Governor M. Jodi Rell has signed legislation that modernizes state law concerning the seizure and custody of neglected or cruelly treated animals. An Act Concerning Seizure and Custody of Neglected or Cruelly Treated Animals takes effect October 1.

“If a neglected or cruelly treated animal faces imminent harm, this law allows a state or local animal control officer to take custody of that animal without a warrant,” Governor Rell said. “Time is of the essence in many cases of animal abuse, and we are giving animal control officers the tools to take quick and decisive action.”

Under current law, an animal control officer may lawfully take charge of any animal found neglected or cruelly treated, but under current practice must obtain a criminal search and seizure warrant to do so. The animal control officer would be required to get the warrant within 96 hours, and the owner of the animal would be allowed to have a hearing no greater than 14 days from the time of the seizure of the animal.

At a June ceremony at the Connecticut Humane Society in Newington, Governor M. Jodi Rell signed another pet protection bill, An Act Concerning the Protection of Pets in Domestic Violence Cases. The new law, effective October 1, permits courts to issue orders of protection for animals owned or kept by victims of family violence, stalking, or harassment. The Governor noted that one way to further traumatize the human target of domestic violence is to injure or kill that person’s beloved pet. Under current law, protective orders only cover the victim. By harming or threatening to harm a pet that is cherished by the victim, an abuser can still hurt a victim without technically violating an order of protection. “By protecting pets, the new law shuts the door on any opportunities for abusers to continue to abuse their victims,” Governor Rell said. “Victim of domestic violence should not be subject to this further intimidation and cruelty if a pet becomes a target.”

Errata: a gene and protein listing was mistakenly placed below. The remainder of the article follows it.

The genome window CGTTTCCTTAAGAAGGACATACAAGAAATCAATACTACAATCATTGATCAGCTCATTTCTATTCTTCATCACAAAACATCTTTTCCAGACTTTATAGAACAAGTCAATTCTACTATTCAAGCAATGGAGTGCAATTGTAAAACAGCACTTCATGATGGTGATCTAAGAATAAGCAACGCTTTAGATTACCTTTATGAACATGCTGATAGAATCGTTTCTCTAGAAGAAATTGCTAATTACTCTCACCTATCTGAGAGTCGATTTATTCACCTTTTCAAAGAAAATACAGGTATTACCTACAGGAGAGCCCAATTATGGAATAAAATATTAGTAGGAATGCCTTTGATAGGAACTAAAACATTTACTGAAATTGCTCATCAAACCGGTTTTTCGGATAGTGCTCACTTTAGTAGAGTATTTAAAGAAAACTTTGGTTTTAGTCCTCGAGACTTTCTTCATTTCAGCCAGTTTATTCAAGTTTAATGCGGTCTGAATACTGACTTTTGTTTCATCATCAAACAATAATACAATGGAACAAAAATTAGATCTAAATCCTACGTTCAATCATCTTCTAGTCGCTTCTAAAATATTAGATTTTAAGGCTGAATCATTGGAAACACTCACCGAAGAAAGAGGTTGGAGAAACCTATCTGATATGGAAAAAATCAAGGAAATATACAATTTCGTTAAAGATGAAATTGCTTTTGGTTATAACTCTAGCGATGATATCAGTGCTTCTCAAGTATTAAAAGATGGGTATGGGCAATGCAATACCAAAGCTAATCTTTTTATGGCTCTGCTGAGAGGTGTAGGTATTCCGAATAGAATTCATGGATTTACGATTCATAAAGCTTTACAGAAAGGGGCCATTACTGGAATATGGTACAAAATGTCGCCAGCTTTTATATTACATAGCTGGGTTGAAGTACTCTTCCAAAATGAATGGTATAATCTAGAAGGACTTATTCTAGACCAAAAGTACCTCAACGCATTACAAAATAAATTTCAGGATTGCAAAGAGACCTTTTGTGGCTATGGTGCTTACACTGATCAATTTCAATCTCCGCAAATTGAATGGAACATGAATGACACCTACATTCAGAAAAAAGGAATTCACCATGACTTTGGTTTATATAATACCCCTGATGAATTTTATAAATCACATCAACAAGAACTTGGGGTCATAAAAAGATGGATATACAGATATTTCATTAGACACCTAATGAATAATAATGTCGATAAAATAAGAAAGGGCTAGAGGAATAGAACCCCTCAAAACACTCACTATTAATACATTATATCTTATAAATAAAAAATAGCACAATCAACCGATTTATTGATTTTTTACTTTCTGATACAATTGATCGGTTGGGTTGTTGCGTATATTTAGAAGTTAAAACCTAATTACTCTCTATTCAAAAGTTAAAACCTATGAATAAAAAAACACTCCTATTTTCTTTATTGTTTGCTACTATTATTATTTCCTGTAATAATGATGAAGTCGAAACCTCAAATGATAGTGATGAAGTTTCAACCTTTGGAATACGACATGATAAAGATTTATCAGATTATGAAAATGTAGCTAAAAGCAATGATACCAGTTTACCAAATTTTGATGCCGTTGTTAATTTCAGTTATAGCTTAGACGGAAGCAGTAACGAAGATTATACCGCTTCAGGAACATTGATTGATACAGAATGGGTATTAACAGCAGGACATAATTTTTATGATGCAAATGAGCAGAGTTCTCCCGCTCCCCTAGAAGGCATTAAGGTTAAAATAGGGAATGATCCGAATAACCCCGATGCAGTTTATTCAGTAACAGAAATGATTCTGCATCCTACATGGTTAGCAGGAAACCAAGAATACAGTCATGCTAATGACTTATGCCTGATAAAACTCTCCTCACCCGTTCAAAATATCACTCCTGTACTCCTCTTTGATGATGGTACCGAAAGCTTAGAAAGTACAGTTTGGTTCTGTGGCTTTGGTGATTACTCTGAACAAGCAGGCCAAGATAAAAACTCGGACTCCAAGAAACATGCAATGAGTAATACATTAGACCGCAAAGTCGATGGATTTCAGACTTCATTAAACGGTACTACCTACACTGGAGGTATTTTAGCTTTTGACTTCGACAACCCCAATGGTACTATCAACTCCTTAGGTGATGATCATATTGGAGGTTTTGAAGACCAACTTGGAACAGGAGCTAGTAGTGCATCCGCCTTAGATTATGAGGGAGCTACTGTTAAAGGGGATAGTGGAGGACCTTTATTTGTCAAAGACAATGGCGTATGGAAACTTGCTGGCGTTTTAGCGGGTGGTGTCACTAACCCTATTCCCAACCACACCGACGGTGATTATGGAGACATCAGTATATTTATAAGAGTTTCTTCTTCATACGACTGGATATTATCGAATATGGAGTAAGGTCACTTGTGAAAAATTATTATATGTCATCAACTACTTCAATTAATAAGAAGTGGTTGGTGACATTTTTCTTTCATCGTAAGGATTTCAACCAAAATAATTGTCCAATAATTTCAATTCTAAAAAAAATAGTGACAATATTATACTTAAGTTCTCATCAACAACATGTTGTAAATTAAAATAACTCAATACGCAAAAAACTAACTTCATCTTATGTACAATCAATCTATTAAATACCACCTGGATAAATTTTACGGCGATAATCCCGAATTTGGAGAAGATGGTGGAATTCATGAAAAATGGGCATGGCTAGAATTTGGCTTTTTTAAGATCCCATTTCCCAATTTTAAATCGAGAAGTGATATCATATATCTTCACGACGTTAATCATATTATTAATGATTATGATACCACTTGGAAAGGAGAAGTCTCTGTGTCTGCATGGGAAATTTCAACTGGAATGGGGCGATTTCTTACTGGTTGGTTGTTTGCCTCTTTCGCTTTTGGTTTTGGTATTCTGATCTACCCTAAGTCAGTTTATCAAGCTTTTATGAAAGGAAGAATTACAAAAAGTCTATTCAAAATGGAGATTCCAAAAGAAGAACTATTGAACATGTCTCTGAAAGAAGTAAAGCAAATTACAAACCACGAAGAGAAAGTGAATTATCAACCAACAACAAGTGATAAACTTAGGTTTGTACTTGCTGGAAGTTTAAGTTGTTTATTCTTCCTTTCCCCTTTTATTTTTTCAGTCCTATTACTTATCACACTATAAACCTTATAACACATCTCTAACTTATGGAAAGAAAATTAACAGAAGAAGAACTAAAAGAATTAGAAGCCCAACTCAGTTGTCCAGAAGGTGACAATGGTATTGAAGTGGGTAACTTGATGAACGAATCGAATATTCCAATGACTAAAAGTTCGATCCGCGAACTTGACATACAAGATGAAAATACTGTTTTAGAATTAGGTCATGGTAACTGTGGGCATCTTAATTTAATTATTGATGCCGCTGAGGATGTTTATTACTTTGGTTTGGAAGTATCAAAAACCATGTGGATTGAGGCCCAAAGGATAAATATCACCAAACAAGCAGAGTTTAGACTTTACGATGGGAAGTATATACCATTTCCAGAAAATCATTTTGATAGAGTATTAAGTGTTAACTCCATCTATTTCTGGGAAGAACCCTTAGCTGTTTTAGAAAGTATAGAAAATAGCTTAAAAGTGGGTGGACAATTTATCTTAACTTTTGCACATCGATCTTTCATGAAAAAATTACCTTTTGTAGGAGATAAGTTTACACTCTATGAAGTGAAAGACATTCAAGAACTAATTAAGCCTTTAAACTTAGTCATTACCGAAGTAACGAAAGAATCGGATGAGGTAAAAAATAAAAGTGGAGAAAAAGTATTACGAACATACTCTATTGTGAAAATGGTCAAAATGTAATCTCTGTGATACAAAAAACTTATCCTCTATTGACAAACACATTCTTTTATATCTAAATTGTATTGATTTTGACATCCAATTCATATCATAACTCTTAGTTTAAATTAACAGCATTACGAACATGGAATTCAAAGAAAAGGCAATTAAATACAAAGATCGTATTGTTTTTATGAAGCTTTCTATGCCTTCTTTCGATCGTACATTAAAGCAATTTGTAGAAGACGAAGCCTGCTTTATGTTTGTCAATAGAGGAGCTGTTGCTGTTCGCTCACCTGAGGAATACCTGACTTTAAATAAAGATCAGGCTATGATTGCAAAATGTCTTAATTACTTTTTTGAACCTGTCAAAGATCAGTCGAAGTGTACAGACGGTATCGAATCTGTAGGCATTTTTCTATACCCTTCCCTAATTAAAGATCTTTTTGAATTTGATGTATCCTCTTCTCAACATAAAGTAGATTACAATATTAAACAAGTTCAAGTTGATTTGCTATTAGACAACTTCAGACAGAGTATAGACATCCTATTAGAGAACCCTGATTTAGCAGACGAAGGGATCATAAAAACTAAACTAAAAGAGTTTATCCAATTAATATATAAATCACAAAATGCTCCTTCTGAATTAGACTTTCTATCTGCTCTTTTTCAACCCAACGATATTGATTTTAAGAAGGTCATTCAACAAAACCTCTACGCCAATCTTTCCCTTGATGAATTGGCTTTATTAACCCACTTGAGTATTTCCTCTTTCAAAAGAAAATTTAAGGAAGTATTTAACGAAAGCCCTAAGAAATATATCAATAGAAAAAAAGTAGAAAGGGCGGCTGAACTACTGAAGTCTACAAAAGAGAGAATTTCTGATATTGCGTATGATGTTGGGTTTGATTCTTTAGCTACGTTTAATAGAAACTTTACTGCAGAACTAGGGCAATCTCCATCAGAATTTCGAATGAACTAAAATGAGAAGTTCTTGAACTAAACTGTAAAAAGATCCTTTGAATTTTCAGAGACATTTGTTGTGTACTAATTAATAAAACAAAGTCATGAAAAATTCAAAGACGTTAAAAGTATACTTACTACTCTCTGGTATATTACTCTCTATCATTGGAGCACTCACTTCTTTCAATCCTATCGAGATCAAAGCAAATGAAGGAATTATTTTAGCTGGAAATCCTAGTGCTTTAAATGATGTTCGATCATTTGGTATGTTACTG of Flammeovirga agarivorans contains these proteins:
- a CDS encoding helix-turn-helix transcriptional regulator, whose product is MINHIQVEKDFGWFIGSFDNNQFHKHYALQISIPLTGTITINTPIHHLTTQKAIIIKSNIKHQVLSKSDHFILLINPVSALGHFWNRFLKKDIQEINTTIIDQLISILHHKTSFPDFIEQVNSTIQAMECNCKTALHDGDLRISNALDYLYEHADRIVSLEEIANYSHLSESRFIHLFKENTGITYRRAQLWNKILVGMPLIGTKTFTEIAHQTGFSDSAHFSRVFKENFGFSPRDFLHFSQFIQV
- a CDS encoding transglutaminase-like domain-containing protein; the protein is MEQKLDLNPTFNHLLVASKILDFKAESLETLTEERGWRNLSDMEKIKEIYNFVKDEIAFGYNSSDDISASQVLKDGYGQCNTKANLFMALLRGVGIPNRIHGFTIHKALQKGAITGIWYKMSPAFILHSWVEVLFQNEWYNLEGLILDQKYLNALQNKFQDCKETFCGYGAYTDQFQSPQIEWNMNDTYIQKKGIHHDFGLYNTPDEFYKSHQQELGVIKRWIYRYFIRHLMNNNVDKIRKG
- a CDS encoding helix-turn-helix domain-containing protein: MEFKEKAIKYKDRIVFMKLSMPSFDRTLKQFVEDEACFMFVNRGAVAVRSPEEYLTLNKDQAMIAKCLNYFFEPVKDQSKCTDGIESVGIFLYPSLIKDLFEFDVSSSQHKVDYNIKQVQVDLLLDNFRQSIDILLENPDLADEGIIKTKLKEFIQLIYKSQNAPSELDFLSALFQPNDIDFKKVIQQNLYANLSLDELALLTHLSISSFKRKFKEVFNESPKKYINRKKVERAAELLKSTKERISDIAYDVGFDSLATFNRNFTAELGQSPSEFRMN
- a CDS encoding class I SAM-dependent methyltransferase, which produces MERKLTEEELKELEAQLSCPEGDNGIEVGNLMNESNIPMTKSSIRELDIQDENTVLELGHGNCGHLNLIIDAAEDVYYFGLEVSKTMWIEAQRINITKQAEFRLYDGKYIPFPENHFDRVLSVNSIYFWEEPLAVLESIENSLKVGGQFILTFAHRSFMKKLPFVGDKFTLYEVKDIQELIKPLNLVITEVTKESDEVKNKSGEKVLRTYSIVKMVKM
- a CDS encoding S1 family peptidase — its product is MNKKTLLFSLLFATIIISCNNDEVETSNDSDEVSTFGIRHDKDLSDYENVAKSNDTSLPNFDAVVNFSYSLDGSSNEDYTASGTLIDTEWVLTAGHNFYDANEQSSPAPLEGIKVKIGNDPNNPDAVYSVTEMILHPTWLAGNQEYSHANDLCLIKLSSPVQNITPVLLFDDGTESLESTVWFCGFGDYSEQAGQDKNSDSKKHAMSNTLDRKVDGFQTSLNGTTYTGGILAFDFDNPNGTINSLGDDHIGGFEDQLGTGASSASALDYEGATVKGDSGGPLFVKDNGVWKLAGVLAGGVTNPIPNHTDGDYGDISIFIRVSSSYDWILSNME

In May, Governor Rell signed a bill requiring officials to include animals in emergency and disaster response plans. “If you’re forced to evacuate your home your pet will be able to go with you,” Governor Rell said. “This legislation is an answer to what happened during Hurricane Katrina when many people had to leave their pets behind.”

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